Monday, March 27, 2006

Dunne the sports socialist

Peter Dunne is bemoaning claims by Trevor Mallard that sports that didn't do as well as predicted in the Commonwealth Games would have funds cut from the state for the Beijing Olympics.
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Well tough Peter - it is not the role of the state to fund athletes. They ought to fund themselves or seek it from sponsorship. This is not east germany or some other old fashioned Cold War battle - it is about people choosing to commit to being their best, and the public shouldn't be force to pay for a particular career in athletics.
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The best way to encourage athletes would be a cut in tax - then there would be more of what they earn, and what their supporters earn to help them on their way.

4 comments:

Rick said...

(I feel that there aren't enough lefties commenting on this blog and I want to help you stay on your toes....)

But Scott, isn't the AIS the state-run, state-funded, institution responsible for honeing Australian elite athletes?

How'd Australia do at the Games, did you hear?

libertyscott said...

LOL ta Rick.

Yes Australia did well, as you would expect at games hosted by it - meaning its athletes train locally and more can be sent at lower cost.

Just because the state funds AIS does not mean the private sector couldn't. If it is so important and so supported, it could raise money voluntarily. China and the USSR used to do just that sort of thing, and it makes athletes dependent on the state. It simply isn't right that for non-athletic kiwis to pay taxes so people who are particularly talented in one field. You may as well say that entrepreneurs should be funded, in which case the less talented will ultimately fund all of the more talented - hardly what people on the left want is it?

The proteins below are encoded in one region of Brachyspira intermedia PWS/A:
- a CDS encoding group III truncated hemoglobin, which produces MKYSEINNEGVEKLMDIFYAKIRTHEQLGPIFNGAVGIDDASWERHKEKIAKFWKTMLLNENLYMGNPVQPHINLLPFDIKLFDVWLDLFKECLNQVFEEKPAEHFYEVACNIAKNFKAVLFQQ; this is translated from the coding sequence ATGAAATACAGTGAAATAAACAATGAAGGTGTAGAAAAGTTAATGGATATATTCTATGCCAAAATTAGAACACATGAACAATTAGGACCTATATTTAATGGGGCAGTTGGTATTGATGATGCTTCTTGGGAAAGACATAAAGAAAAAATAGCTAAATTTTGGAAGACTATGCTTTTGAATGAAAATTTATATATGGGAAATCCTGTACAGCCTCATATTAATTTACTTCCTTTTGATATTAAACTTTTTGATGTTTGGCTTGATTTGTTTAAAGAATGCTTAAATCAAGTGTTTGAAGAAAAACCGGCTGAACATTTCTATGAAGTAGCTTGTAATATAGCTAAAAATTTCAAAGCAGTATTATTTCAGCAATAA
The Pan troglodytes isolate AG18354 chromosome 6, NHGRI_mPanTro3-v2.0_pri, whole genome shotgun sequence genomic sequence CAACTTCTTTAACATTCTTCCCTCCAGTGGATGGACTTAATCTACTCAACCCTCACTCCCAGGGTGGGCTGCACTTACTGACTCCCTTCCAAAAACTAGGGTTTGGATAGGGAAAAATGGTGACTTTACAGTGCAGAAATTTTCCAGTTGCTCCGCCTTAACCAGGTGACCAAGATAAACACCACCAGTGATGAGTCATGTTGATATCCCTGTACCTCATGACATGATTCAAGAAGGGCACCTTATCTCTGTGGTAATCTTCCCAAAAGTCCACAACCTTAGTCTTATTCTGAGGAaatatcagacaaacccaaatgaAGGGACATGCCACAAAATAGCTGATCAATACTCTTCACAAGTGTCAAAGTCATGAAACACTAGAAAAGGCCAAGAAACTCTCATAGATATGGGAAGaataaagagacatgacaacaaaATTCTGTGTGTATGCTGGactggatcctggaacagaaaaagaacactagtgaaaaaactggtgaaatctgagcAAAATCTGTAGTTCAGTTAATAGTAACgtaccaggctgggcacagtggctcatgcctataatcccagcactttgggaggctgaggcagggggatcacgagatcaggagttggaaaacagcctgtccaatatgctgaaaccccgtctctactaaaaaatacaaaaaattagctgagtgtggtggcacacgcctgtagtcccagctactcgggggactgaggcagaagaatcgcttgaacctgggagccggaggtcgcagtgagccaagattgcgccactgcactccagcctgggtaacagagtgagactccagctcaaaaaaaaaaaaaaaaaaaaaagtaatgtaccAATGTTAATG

CD said...

I wrote a bit about this here: http://crogspot.awardspace.com/pmwiki/pmwiki.php/Main/Rant

"So some people seem to be putting a lot of time into calculating how much we fund sports "per medal" etc, etc, and suggesting we should put more money into sport.

Why?

Why should I, as a taxpayer, be forced to pay for what is essentially someone else's hobby? The only association I had with the Commonwealth Games was through watching some events on TV. Whether we win no medals or all of them, my life is unlikely to be affected.

I've got two bronze medals in Barbershop singing, and I didn't ask anyone to "put money in." Instead we have a fantastic, inspirational director who dedicates so much of her time to coaching us, a supportive and hard working man supporting our fundraising and we also sing for our supper!

Just because some people think sport is of "National Interest" doesn't mean its justified to take someone's money to give to sportsmen and women. Leave me to my hobbies and keep (and fund) yours yourself!"

libertyscott said...

CD absolutely - it's like radio airplay and TV production. Writing books isn't subsidised or protected - some of the arts gets support, others don't